Because of their ultra small, nanometer scale size and low density, the surface area to mass ratio (specific area) of carbon nanotubes (CNTs) is extremely large. Therefore, in a nanotube-based polymeric composite structure, it is anticipated that high damping can be achieved by taking advantage of the interfacial friction between the nanotubes and the polymer resin. In addition, the CNT's large aspect ratio and high elastic modulus features allow for the design of such composites with large differences in strain between the constituents, which could further enhance the interfacial energy dissipation ability. Despite their wonderful engineering potential, the damping properties of CNT-based composites have not been examined in any detail. The purpose of this paper is to investigate the structural damping characteristics of polymeric composites containing single-walled carbon nanotubes (SWNTs), with a focus on analyzing the interfacial interaction between the CNT and the resin materials. The system is modeled using a four-phase composite, composed of a resin, voids, and bonded and debonded nanotubes. A micromechanical model is proposed to describe interfacial debonding evolution. To characterize the overall behavior, Weibull's statistical function is employed to describe the varying probability of nanotube debonding under uniaxial loading. To address damping effects, the concept of interfacial "stick-slip" frictional motion between the nanotubes and the resin is proposed. The developed method is extended to analyze composites with randomly oriented nanotubes. The analytical results show that the critical shear stress, nanotube weight ratio and structure deformation are the factors affecting the damping characteristic. Experiments are also performed to verify the trends predicted by the analysis. Through comparing with neat resin specimens, the study shows that one can enhance damping by adding CNT fillers into polymeric resins. It is also observed that SWNT-based composites could achieve higher damping than composites with several other types (different size, surface area, density and stiffness) of fillers. These results confirm the possible advantage of using CNTs for damping enhancement.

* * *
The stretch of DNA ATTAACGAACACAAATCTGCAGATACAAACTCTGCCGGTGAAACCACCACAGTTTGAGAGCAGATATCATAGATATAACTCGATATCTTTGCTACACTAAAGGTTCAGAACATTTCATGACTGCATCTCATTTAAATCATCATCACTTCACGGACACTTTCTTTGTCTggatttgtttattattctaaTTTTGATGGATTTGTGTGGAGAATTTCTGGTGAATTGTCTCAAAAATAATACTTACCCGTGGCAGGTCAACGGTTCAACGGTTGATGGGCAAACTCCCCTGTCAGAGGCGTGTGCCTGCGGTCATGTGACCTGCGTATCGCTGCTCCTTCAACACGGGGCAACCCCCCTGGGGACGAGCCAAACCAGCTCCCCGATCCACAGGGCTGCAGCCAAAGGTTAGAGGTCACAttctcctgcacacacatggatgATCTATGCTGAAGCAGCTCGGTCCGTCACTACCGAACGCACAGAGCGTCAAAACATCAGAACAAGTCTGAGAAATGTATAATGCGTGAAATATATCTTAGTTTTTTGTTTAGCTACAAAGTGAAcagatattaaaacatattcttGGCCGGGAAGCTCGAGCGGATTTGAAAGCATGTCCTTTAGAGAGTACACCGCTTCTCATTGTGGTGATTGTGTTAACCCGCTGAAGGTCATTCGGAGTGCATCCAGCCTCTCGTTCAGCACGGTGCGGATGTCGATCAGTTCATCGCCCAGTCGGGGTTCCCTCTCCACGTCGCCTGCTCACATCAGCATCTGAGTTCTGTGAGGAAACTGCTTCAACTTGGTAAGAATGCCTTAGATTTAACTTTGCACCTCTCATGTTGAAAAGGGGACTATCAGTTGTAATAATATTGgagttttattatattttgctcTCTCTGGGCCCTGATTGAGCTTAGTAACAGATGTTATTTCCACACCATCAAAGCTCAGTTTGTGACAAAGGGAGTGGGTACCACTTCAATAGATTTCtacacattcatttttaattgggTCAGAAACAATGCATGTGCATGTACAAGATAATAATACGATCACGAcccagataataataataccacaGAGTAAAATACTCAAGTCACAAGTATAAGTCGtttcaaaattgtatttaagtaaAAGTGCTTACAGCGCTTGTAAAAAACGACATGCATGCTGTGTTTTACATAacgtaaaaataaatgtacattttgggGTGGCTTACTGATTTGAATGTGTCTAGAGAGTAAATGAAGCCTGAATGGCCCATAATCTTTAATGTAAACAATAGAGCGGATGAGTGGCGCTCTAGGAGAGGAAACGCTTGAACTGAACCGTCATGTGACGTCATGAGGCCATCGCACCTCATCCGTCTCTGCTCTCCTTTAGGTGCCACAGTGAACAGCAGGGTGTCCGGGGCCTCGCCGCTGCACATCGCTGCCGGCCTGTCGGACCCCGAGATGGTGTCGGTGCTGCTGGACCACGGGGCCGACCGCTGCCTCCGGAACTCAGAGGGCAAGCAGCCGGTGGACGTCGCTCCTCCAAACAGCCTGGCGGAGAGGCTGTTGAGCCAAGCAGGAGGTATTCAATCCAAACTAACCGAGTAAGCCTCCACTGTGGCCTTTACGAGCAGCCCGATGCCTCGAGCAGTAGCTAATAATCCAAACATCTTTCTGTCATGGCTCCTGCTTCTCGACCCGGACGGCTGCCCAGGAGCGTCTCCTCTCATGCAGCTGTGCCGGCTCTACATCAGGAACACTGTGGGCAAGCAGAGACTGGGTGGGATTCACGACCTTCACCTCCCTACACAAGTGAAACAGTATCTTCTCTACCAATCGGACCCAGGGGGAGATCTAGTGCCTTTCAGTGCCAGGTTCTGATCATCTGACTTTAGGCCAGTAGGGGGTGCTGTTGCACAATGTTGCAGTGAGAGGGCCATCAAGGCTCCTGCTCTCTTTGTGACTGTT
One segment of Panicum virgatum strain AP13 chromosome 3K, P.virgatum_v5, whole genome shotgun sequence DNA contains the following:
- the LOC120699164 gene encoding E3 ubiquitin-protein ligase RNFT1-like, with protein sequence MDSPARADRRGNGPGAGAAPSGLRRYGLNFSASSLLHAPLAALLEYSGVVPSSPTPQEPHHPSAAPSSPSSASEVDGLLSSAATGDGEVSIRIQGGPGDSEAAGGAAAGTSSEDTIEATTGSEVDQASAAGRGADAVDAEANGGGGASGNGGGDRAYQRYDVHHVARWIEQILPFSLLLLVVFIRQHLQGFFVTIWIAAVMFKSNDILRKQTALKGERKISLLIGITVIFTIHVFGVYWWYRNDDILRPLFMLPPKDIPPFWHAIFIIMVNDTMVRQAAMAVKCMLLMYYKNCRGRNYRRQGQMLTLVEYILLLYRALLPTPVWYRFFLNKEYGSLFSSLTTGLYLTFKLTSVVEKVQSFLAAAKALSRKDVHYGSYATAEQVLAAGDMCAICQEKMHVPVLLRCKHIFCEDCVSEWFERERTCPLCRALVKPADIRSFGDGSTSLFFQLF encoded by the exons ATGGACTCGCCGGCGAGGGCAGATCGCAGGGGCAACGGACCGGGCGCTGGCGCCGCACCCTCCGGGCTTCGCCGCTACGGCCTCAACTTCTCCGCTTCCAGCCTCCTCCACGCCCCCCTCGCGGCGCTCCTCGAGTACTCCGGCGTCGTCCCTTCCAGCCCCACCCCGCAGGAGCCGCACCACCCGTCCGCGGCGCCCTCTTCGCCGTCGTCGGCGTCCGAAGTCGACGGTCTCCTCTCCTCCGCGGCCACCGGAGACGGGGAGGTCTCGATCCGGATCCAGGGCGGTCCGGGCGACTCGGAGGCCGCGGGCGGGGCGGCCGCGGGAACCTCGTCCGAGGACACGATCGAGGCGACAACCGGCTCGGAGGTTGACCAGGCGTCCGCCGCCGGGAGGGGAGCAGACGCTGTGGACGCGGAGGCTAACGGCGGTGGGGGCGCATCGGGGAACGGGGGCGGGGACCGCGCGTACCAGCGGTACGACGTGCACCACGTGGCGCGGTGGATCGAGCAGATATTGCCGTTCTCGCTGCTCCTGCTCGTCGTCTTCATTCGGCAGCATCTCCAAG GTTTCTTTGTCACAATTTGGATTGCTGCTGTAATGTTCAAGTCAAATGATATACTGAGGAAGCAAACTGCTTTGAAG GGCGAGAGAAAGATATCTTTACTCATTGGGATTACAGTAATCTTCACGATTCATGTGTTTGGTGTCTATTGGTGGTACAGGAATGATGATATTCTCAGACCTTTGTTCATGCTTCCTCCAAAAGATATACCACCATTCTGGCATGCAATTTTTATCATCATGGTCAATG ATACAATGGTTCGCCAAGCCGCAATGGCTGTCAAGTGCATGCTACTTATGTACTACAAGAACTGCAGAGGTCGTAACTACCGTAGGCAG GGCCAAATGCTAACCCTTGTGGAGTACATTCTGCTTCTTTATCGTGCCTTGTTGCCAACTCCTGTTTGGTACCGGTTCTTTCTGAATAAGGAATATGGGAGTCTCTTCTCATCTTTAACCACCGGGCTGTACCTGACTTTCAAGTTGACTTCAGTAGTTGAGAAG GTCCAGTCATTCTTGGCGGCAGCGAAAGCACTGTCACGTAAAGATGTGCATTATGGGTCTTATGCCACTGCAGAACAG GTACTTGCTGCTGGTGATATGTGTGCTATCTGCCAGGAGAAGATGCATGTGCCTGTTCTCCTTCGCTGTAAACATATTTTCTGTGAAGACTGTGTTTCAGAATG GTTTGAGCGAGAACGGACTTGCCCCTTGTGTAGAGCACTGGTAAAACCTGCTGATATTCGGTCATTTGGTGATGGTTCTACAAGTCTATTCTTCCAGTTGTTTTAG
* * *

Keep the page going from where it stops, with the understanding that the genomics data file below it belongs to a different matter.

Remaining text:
All Science Journal Classification (ASJC) codes
- Ceramics and Composites